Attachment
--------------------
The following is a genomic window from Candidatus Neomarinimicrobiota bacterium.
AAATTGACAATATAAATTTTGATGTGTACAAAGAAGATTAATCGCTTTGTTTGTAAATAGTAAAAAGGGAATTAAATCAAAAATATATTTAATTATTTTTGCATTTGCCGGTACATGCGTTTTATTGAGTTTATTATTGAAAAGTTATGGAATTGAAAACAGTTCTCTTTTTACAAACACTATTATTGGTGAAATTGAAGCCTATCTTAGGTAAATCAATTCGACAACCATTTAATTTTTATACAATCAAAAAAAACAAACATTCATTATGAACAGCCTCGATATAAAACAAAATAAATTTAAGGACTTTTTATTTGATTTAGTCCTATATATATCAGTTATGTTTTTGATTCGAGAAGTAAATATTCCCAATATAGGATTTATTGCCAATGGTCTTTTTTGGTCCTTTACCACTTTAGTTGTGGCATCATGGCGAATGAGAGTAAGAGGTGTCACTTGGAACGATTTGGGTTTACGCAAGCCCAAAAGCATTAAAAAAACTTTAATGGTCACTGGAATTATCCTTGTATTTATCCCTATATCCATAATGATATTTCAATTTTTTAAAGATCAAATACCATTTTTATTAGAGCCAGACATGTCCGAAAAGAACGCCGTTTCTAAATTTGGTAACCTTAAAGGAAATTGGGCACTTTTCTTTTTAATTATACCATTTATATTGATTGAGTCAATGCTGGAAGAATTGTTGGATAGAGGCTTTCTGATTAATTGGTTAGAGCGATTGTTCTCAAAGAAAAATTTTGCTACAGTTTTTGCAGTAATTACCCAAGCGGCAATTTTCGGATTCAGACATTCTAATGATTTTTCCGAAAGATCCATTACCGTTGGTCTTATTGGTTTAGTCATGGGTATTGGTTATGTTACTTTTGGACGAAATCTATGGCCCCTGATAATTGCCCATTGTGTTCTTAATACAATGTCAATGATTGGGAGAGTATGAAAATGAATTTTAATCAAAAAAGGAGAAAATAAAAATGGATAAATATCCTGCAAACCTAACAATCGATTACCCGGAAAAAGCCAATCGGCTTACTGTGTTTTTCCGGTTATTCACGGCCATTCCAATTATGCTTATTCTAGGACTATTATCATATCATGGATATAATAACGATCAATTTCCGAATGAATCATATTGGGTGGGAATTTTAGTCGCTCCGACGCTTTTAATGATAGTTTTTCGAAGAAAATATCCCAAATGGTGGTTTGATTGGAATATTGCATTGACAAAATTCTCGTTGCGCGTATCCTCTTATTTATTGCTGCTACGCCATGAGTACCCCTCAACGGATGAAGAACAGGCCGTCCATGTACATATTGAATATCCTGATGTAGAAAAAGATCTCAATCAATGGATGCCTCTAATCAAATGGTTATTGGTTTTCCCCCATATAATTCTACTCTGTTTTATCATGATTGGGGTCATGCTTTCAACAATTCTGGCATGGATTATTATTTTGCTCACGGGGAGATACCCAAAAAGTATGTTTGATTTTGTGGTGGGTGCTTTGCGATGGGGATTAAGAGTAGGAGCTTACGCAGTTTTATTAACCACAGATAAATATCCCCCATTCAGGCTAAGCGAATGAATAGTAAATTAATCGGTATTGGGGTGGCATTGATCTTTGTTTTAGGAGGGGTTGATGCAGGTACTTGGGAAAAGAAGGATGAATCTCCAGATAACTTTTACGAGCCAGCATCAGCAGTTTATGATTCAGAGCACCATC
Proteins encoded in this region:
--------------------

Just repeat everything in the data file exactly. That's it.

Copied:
The following is a genomic window from Candidatus Neomarinimicrobiota bacterium.
AAATTGACAATATAAATTTTGATGTGTACAAAGAAGATTAATCGCTTTGTTTGTAAATAGTAAAAAGGGAATTAAATCAAAAATATATTTAATTATTTTTGCATTTGCCGGTACATGCGTTTTATTGAGTTTATTATTGAAAAGTTATGGAATTGAAAACAGTTCTCTTTTTACAAACACTATTATTGGTGAAATTGAAGCCTATCTTAGGTAAATCAATTCGACAACCATTTAATTTTTATACAATCAAAAAAAACAAACATTCATTATGAACAGCCTCGATATAAAACAAAATAAATTTAAGGACTTTTTATTTGATTTAGTCCTATATATATCAGTTATGTTTTTGATTCGAGAAGTAAATATTCCCAATATAGGATTTATTGCCAATGGTCTTTTTTGGTCCTTTACCACTTTAGTTGTGGCATCATGGCGAATGAGAGTAAGAGGTGTCACTTGGAACGATTTGGGTTTACGCAAGCCCAAAAGCATTAAAAAAACTTTAATGGTCACTGGAATTATCCTTGTATTTATCCCTATATCCATAATGATATTTCAATTTTTTAAAGATCAAATACCATTTTTATTAGAGCCAGACATGTCCGAAAAGAACGCCGTTTCTAAATTTGGTAACCTTAAAGGAAATTGGGCACTTTTCTTTTTAATTATACCATTTATATTGATTGAGTCAATGCTGGAAGAATTGTTGGATAGAGGCTTTCTGATTAATTGGTTAGAGCGATTGTTCTCAAAGAAAAATTTTGCTACAGTTTTTGCAGTAATTACCCAAGCGGCAATTTTCGGATTCAGACATTCTAATGATTTTTCCGAAAGATCCATTACCGTTGGTCTTATTGGTTTAGTCATGGGTATTGGTTATGTTACTTTTGGACGAAATCTATGGCCCCTGATAATTGCCCATTGTGTTCTTAATACAATGTCAATGATTGGGAGAGTATGAAAATGAATTTTAATCAAAAAAGGAGAAAATAAAAATGGATAAATATCCTGCAAACCTAACAATCGATTACCCGGAAAAAGCCAATCGGCTTACTGTGTTTTTCCGGTTATTCACGGCCATTCCAATTATGCTTATTCTAGGACTATTATCATATCATGGATATAATAACGATCAATTTCCGAATGAATCATATTGGGTGGGAATTTTAGTCGCTCCGACGCTTTTAATGATAGTTTTTCGAAGAAAATATCCCAAATGGTGGTTTGATTGGAATATTGCATTGACAAAATTCTCGTTGCGCGTATCCTCTTATTTATTGCTGCTACGCCATGAGTACCCCTCAACGGATGAAGAACAGGCCGTCCATGTACATATTGAATATCCTGATGTAGAAAAAGATCTCAATCAATGGATGCCTCTAATCAAATGGTTATTGGTTTTCCCCCATATAATTCTACTCTGTTTTATCATGATTGGGGTCATGCTTTCAACAATTCTGGCATGGATTATTATTTTGCTCACGGGGAGATACCCAAAAAGTATGTTTGATTTTGTGGTGGGTGCTTTGCGATGGGGATTAAGAGTAGGAGCTTACGCAGTTTTATTAACCACAGATAAATATCCCCCATTCAGGCTAAGCGAATGAATAGTAAATTAATCGGTATTGGGGTGGCATTGATCTTTGTTTTAGGAGGGGTTGATGCAGGTACTTGGGAAAAGAAGGATGAATCTCCAGATAACTTTTACGAGCCAGCATCAGCAGTTTATGATTCAGAGCACCATC
Proteins encoded in this region: